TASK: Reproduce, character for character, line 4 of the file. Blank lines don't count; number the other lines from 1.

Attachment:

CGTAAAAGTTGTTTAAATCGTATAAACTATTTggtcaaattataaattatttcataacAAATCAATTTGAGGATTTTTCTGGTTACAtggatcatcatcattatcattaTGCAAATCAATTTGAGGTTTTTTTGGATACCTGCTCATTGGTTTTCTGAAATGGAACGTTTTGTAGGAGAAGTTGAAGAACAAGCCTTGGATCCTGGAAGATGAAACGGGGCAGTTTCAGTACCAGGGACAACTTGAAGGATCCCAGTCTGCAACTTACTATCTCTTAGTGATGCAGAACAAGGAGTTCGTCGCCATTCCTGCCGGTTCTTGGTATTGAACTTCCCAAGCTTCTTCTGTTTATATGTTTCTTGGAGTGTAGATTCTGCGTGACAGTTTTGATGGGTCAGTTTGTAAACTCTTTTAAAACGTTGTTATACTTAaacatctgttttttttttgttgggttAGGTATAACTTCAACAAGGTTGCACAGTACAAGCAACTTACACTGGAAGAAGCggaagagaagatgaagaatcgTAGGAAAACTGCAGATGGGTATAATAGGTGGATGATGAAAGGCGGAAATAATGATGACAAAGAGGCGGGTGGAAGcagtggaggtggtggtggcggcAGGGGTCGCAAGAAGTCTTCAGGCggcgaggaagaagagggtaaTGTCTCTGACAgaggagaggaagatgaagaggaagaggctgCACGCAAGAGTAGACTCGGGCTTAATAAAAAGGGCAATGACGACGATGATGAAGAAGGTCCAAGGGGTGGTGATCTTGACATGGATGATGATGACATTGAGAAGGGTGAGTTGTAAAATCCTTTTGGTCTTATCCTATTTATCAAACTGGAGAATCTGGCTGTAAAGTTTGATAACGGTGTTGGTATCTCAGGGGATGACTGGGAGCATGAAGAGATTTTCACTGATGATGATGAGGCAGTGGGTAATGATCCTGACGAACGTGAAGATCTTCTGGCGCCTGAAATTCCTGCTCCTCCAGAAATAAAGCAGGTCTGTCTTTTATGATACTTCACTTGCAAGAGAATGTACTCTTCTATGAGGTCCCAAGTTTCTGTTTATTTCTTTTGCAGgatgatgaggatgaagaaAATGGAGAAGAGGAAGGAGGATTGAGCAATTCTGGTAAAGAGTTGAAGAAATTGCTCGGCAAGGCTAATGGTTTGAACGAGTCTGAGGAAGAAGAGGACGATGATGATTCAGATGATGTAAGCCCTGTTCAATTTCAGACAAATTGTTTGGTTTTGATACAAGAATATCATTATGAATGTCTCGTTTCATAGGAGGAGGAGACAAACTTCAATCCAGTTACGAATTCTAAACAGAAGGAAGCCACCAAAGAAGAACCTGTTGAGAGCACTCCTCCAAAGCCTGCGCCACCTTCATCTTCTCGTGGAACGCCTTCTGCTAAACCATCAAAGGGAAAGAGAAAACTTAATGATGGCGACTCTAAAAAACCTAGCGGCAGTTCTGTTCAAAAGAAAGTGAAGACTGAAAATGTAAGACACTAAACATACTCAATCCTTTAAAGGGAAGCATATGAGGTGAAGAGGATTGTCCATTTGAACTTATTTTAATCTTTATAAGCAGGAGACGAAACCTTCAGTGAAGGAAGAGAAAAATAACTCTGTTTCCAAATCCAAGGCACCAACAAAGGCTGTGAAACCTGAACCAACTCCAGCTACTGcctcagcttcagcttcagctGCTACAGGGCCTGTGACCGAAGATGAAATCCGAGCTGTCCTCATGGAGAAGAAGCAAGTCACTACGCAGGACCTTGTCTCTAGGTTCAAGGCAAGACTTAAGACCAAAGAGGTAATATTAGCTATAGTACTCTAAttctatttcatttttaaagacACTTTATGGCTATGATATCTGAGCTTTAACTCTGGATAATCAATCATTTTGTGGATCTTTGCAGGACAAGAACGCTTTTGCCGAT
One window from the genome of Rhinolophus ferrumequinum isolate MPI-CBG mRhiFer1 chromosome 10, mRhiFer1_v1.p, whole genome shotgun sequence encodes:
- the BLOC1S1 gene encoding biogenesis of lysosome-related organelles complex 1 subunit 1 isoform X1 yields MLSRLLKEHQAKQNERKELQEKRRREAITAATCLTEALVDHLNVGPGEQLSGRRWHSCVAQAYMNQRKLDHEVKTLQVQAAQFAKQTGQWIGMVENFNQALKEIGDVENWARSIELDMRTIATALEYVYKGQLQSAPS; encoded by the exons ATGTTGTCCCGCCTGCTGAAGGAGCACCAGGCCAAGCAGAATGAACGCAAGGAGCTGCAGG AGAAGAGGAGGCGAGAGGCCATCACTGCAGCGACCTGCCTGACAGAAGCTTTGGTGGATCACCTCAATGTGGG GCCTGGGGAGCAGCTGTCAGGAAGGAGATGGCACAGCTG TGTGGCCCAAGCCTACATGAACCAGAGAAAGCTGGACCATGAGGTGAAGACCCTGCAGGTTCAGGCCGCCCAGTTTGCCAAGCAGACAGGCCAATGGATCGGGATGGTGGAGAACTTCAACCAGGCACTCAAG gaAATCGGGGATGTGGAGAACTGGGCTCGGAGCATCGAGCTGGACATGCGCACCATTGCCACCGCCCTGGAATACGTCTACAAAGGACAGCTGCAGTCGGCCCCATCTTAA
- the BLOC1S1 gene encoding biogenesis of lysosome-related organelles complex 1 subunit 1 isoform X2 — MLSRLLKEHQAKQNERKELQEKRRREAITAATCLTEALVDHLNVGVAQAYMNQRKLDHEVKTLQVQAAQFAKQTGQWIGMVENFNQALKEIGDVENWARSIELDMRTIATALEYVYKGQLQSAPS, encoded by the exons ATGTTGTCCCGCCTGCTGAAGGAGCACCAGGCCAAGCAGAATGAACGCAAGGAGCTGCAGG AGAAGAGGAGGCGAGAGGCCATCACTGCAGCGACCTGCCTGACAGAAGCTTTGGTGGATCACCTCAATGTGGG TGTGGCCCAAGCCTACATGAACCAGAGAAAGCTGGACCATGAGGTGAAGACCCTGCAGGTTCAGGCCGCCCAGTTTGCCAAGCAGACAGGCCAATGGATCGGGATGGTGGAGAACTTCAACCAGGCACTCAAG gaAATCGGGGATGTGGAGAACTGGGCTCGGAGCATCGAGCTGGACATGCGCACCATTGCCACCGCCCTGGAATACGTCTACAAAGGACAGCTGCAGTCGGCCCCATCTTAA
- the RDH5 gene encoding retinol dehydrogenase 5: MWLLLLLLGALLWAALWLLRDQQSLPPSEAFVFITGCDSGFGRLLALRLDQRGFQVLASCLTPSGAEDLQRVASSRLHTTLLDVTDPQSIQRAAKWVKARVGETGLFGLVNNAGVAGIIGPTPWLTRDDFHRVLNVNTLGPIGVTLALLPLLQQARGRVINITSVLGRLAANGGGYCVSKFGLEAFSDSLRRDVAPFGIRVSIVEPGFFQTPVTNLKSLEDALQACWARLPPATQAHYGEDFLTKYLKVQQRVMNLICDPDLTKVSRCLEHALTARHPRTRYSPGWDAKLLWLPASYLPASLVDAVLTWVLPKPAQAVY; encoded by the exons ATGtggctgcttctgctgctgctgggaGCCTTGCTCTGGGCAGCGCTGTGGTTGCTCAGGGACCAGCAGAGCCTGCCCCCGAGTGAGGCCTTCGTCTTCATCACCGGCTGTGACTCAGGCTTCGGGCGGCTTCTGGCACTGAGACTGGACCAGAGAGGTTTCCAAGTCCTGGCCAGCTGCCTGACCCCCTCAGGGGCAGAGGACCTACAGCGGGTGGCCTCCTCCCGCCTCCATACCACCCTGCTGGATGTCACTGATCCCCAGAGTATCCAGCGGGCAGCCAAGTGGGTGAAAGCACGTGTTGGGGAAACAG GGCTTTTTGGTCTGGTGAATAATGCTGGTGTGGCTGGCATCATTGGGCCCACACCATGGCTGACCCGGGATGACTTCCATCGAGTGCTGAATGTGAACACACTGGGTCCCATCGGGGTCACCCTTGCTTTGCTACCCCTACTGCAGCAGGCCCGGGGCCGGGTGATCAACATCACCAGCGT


- the BLOC1S1 gene encoding biogenesis of lysosome-related organelles complex 1 subunit 1 isoform X2 — MLSRLLKEHQAKQNERKELQEKRRREAITAATCLTEALVDHLNVGVAQAYMNQRKLDHEVKTLQVQAAQFAKQTGQWIGMVENFNQALKEIGDVENWARSIELDMRTIATALEYVYKGQLQSAPS, encoded by the exons ATGTTGTCCCGCCTGCTGAAGGAGCACCAGGCCAAGCAGAATGAACGCAAGGAGCTGCAGG AGAAGAGGAGGCGAGAGGCCATCACTGCAGCGACCTGCCTGACAGAAGCTTTGGTGGATCACCTCAATGTGGG TGTGGCCCAAGCCTACATGAACCAGAGAAAGCTGGACCATGAGGTGAAGACCCTGCAGGTTCAGGCCGCCCAGTTTGCCAAGCAGACAGGCCAATGGATCGGGATGGTGGAGAACTTCAACCAGGCACTCAAG gaAATCGGGGATGTGGAGAACTGGGCTCGGAGCATCGAGCTGGACATGCGCACCATTGCCACCGCCCTGGAATACGTCTACAAAGGACAGCTGCAGTCGGCCCCATCTTAA